Health organisations such as WHO have limited resources with which to combat worldwide disease. So they have to prioritise their efforts.
They use epidemiology, which is the study of the distribution and determinants of health-related states or events (including disease), and the application of this study to the control of diseases and other health problems, to study the spread of disease and the factors affecting that spread.
Various methods can be used to carry out epidemiological investigations: surveillance and descriptive studies can be used to study distribution; analytical studies are used to study determinants.
Through epidemiology, it is possible to:
- identify the cause of a disease
- identify risk factors associated with a disease
- determine the incidence of a disease (the number of new cases in a population per year)
- determine the prevalence of a disease (the number of people with the disease at a given time)
- determine the mortality (the number of people who die from the disease per year)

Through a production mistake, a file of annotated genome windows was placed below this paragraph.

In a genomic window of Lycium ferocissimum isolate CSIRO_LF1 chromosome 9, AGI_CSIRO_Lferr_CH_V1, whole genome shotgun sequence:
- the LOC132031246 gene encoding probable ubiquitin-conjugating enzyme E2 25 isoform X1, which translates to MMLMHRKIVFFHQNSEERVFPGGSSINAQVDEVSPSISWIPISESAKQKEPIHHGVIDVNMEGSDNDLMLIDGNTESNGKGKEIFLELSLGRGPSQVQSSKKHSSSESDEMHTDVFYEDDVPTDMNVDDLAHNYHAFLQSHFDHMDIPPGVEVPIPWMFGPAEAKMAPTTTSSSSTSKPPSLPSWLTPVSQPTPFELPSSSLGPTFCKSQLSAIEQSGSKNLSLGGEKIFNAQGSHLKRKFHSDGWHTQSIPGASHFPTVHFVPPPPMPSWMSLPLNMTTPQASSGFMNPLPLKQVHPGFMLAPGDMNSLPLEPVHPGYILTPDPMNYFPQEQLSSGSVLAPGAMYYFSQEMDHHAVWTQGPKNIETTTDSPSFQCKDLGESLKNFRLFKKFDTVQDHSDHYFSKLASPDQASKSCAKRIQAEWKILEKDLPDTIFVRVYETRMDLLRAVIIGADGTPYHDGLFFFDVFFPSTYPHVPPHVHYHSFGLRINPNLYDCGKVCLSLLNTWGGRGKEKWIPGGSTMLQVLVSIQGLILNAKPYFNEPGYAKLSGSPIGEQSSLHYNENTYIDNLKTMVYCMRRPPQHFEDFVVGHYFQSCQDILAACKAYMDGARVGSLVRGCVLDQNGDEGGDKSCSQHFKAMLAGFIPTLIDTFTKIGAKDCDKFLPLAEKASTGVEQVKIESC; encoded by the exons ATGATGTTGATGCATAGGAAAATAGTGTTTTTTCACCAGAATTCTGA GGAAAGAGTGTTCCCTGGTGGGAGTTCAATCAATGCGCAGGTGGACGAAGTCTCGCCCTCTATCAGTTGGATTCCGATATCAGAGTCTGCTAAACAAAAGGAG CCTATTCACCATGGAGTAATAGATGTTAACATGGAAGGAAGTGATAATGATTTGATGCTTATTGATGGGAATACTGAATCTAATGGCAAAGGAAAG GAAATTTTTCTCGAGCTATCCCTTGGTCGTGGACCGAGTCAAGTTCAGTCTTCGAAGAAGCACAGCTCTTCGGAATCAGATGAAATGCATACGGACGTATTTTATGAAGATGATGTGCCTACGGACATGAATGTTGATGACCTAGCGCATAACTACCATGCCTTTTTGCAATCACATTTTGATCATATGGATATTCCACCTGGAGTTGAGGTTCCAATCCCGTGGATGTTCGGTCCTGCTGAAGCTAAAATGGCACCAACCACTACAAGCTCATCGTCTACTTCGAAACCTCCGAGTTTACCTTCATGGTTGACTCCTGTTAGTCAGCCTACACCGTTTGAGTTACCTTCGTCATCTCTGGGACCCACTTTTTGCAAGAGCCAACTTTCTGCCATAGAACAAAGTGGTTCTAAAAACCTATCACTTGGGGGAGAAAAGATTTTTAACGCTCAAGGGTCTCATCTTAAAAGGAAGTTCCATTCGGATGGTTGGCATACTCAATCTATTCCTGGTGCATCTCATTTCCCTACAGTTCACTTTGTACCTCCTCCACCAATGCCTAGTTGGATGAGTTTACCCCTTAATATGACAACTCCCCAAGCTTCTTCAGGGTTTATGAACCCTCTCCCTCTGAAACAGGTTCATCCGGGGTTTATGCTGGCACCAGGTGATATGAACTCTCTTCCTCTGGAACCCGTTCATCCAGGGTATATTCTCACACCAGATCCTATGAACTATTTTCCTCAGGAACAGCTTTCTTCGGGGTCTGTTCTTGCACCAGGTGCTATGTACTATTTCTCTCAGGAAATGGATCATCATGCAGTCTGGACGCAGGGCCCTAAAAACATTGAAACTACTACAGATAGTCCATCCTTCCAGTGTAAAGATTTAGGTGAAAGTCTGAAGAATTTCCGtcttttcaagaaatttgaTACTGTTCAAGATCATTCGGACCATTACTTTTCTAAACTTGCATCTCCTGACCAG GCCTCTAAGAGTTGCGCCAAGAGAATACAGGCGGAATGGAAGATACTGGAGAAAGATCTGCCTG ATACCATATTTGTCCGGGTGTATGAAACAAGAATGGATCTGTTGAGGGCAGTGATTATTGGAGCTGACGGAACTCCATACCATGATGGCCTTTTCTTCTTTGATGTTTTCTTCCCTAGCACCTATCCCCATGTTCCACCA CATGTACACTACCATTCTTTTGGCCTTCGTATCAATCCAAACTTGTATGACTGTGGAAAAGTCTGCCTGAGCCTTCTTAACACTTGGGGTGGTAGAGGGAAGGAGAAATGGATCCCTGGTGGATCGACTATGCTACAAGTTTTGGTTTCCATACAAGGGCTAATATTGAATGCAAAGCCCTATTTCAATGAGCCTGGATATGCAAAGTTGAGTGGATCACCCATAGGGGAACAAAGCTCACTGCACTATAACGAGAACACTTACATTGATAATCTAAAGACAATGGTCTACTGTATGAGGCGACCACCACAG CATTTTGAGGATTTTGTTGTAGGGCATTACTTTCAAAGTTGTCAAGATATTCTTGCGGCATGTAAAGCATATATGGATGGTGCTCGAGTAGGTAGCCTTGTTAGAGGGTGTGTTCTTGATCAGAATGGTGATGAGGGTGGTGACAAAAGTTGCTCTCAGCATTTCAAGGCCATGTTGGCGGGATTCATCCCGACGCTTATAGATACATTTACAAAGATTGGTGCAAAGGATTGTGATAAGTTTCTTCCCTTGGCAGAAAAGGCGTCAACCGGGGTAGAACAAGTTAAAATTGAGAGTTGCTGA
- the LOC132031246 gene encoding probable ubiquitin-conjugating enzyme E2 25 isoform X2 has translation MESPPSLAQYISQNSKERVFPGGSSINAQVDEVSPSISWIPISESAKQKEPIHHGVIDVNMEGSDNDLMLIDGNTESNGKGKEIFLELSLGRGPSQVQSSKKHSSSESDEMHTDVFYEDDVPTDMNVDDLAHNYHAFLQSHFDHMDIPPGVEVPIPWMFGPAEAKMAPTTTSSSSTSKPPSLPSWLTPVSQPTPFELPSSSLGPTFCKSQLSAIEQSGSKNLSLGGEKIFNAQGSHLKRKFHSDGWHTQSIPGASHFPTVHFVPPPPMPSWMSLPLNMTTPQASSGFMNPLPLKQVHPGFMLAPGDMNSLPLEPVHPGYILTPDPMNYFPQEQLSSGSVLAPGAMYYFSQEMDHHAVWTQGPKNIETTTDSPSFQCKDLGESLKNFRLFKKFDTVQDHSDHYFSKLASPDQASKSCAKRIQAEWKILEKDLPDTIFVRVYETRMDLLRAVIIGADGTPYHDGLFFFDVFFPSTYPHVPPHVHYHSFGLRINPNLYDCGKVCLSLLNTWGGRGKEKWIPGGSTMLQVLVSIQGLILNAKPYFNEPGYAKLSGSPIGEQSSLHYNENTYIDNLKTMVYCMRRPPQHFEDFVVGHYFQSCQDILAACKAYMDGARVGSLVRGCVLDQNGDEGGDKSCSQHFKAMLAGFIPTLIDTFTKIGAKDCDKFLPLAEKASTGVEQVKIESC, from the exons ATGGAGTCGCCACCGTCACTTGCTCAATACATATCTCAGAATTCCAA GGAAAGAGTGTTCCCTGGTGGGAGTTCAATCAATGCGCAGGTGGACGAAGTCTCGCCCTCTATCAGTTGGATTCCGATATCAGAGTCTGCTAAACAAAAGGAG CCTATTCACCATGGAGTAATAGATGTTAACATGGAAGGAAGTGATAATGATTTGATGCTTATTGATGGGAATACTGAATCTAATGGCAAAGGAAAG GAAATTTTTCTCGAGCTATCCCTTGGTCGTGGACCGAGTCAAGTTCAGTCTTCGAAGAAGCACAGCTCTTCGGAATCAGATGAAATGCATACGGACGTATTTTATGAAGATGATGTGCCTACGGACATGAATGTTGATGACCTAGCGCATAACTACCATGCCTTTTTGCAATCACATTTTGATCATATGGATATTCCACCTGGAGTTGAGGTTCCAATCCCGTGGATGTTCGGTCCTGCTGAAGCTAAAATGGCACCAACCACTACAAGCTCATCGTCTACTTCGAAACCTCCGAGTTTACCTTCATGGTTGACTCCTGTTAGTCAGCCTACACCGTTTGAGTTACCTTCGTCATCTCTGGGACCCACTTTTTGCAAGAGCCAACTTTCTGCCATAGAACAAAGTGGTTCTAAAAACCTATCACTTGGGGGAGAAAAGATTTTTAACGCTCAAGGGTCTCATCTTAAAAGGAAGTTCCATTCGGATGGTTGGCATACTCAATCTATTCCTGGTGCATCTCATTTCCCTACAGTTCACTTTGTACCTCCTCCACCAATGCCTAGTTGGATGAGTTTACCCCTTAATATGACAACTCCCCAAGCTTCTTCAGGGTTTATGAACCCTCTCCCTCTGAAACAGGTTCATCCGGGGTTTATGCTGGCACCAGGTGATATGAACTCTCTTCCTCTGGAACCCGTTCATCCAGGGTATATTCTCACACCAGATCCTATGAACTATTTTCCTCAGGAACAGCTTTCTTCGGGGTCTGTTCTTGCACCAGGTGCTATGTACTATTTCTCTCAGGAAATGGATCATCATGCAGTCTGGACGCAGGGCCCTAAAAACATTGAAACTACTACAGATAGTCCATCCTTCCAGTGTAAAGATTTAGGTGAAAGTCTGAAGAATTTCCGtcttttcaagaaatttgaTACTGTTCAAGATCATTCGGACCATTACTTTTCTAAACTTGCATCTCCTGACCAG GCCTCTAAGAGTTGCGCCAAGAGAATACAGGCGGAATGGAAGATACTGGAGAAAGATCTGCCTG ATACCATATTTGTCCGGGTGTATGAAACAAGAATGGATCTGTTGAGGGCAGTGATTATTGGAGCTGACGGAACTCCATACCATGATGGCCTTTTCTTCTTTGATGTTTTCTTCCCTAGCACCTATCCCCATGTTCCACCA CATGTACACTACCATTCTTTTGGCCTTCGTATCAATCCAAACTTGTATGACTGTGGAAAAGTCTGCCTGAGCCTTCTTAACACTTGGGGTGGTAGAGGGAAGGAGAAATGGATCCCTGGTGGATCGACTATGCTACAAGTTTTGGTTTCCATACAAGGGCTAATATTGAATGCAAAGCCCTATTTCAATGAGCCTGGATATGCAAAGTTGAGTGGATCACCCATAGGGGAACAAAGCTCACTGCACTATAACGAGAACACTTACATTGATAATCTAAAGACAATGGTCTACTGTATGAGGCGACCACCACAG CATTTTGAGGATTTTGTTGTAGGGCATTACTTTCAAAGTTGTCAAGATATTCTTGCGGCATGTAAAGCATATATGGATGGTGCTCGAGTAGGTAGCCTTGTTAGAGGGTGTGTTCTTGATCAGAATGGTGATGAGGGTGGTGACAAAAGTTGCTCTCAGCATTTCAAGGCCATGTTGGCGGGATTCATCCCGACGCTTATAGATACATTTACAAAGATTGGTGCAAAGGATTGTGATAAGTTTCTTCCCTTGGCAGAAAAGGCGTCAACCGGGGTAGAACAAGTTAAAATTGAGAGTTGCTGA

- determine the morbidity (the number of people with the disease as a proportion of the population)
- study how quickly it is spreading
- identify a disease as endemic (always present in the population), epidemic (spreading rapidly to a lot of people over a large area) or pandemic (a worldwide epidemic)
- identify countries at risk
- identify which parts of a population are at risk
- check how well control programmes are working.
With this sort of information, health organisations and public health authorities can plan to use their resources most effectively. This may mean:
- targeting education programmes at the people who are most at risk, to inform them of the risks and how to avoid them
- targeting advertisements to raise awareness
- targeting screening programmes to identify individuals at risk
- providing specialised healthcare in certain areas
- providing vaccination programmes for the major diseases
targeting research to find cures for the major diseases.